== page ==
For example, the set of natural numbers with the addition is a monoid. Strings with concatenation is also a monoid. Indeed, there is a neutral element (the empty string) and it is clear that concatenation is associative (it doesn’t matter where you put the parenthesis). But if I give you a non empty string, for example “hello”, there is no string s such that ”hello” + s is the empty string.

Similar to groups, monoids have a notion of morphisms (of monoids). The requirements for a morphism of monoids is exactly the same as for morphism of groups. (An interesting difference though, is that the first condition — neutral elements are sent to neutral elements — no longer is a consequence of the second condition.)

A nice example of a morphism of monoid, from the monoid of strings to the monoid of natural numbers, is associating to each string its length (you should try to prove that it is indeed a morphism of monoids!).

There are plenty of other examples of mathematical structures that have similarities with groups and monoids. Among them, there are, for example, vector spaces, fields, algebras, topological spaces… Don’t worry if you don’t know any of these terms! They’re just a short list to demonstrate that categories really didn’t come out of nowhere.

With these three examples, we are ready for the definition of a category. The common important point in these examples is that there are stuff (sets, groups, monoids) that may be linked together (respectively with functions, morphisms of groups and monoids). Moreover, these links can be composed together. This is basically all the ideas encapsulated in the definition.

Definition (category)

A category C is composed of

— A class O(C) of objects

— A class A(C) of arrows f: A -> B where A and B are objects

such that the two conditions hold:

— if there is an arrow f: A -> B and an arrow g: B -> C, then there exists an arrow g.f: A -> C

— for each object A, there exists an identity arrow id: A -> A such that, for all arrows f: A -> B, we have f.id = f and for all arrows g: C -> A, we have id.g = g.

Furthermore, arrow composition is associative, i.e., f.(g.h) = (f.g).h.

Monoids, groups, and all the above mentioned examples are indeed categories. An important aspect of the philosophy of category theory is that we don’t care about what the objects are. Rather, we focus on studying the arrows that exist and linked them together. Remember the example of morphisms vs functions from Z to Z/2Z: this is a clear difference between sets and groups, while it doesn’t expose any difference between groups and monoids.

Note that the word “class” has nothing to do with classes in programming languages. A class is a little bit like a set, except for very technical differences. But they are clearly out of the scope of this blog post. You can simply remember that allowing to have the set of all sets quickly leads to disaster logical consequences

It is when you ask this kind of questions that you start to understand why some mathematicians end up mad. Yet, the answer will prove extremely relevant in our case. A “category of categories” would be a category where the objects are categories. But what are the arrows? They’re called “functors”, and here is what they do.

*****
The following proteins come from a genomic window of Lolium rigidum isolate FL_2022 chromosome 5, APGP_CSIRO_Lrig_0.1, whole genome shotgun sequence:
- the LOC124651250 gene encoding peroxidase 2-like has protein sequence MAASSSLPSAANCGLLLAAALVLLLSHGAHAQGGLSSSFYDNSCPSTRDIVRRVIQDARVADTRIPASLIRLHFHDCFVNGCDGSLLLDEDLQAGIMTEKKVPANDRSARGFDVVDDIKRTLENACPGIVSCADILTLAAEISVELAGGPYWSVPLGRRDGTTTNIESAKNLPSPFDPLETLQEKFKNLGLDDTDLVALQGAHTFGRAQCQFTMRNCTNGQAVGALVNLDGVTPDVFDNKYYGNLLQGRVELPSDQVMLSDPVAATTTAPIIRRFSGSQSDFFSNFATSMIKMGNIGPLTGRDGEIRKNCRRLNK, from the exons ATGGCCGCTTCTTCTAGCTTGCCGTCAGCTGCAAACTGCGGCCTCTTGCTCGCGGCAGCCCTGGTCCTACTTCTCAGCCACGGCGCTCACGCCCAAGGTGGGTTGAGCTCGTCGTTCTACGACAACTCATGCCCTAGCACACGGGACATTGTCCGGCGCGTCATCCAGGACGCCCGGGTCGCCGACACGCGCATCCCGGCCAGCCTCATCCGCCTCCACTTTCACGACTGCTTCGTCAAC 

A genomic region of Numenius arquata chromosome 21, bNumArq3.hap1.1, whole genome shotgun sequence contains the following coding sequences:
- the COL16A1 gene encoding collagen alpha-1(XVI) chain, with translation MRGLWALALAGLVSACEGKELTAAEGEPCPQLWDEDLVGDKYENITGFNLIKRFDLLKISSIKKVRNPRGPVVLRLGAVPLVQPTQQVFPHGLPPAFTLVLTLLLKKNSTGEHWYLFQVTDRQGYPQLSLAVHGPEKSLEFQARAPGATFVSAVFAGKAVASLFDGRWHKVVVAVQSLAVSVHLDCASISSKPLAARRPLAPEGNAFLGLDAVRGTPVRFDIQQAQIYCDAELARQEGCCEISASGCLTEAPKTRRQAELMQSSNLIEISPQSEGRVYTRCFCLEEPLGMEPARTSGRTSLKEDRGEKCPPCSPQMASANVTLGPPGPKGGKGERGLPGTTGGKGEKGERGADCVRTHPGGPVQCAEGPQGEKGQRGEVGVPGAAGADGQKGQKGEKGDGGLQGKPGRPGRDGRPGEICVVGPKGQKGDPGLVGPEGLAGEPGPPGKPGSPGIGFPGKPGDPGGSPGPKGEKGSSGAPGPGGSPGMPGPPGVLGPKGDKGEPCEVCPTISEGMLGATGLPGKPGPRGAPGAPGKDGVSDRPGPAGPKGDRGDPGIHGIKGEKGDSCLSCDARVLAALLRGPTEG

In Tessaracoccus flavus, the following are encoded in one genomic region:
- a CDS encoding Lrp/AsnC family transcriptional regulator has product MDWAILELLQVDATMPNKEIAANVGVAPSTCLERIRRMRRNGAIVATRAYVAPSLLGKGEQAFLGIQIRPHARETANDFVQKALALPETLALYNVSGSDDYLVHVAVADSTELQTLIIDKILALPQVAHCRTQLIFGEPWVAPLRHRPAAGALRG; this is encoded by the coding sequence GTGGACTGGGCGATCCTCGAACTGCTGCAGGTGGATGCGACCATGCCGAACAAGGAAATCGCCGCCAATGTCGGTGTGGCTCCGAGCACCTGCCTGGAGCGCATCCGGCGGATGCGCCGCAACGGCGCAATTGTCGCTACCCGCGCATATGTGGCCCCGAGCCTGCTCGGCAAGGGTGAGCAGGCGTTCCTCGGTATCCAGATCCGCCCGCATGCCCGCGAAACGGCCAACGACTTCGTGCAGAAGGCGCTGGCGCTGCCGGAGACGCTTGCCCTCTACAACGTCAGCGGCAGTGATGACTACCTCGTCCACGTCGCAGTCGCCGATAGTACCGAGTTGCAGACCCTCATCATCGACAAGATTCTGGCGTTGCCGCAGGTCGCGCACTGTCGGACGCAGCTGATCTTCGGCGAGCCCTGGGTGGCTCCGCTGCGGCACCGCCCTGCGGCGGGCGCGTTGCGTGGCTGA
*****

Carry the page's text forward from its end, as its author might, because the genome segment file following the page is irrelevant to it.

Definition (functor)

A functor F from a category C to a category D is such that

— each object O in C is mapped to an object F(O) in D

— each arrow f in C is mapped to an arrow F(f) in D, in such a way that either of these conditions hold:

— — if f: A -> B, then F(f): F(A) -> F(B) and for all arrows f: A -> B and g: B -> C, we have F(g.f) = F(g).F(f) (in this case, we say that the functor is “covariant” — it preserves the direction of the arrows)

— — if f: A -> B, then F(f): F(B) -> F(A) and for all arrows f: A -> B and g: B -> C, we have F(g.f) = F(f).F(g) (in this case, we say that the functor is “contravariant” — it reverses the direction of the arrows)

Moreover, in each of these cases, for all A, the identity of A is mapped to the identity of F(A)

With functors, it is easy to see that there is indeed a category of categories, because you can compose functors and for each category, you can define the identity functor that sends each object and each arrow onto themselves.

Another property that is useful to notice is that if you compose two covariant functors, or two contravariant functors, then you get a covariant functors. However, if you compose a covariant and a contravariant functors, then you get a contravariant functors. (I’ll let the proof as an easy exercise for you.)

In all the common examples of categories, the objects are sets, or at least “containers” of stuff. It is absolutely not required. Even, it is against the philosophy of category theory to consider objects as sets. An example of a category where the objects are not “containers” is the category where objects are natural numbers, and you define that there exists an arrow f: n -> m if, and only if, m is divisible by n. That is, m is 0 modulo n.

Well yes, but that is going a little bit too far for us today…

We’ve covered everything that we need from category theory. Let’s move on to type variance.

Type Variance

Type variance describes how type inheritance transforms itself in type parameters. Depending on how much you understand this sentence, you can freely skip this section. If not, we are gonna decompose it together.

First, there is the “type inheritance” term. When you have two types A and B, there are three possibilities: the type A inherits from B, B inherits from A, or they are not related at all. In general, a type A will inherit from B if an A is also a B. The example that I’m gonna take are horses and animals. The type “Horse” inherits from the type “Animal”, because obviously a horse is an animal.

Now, there is the “type parameters”. A type can depend on another one (or on several others). For example, you can have a type “List” that would be a “List of T” where T is another type. That means that for each type T, you can create another type “List of T”. That way, you have “List of Horses” and “List of Animals”.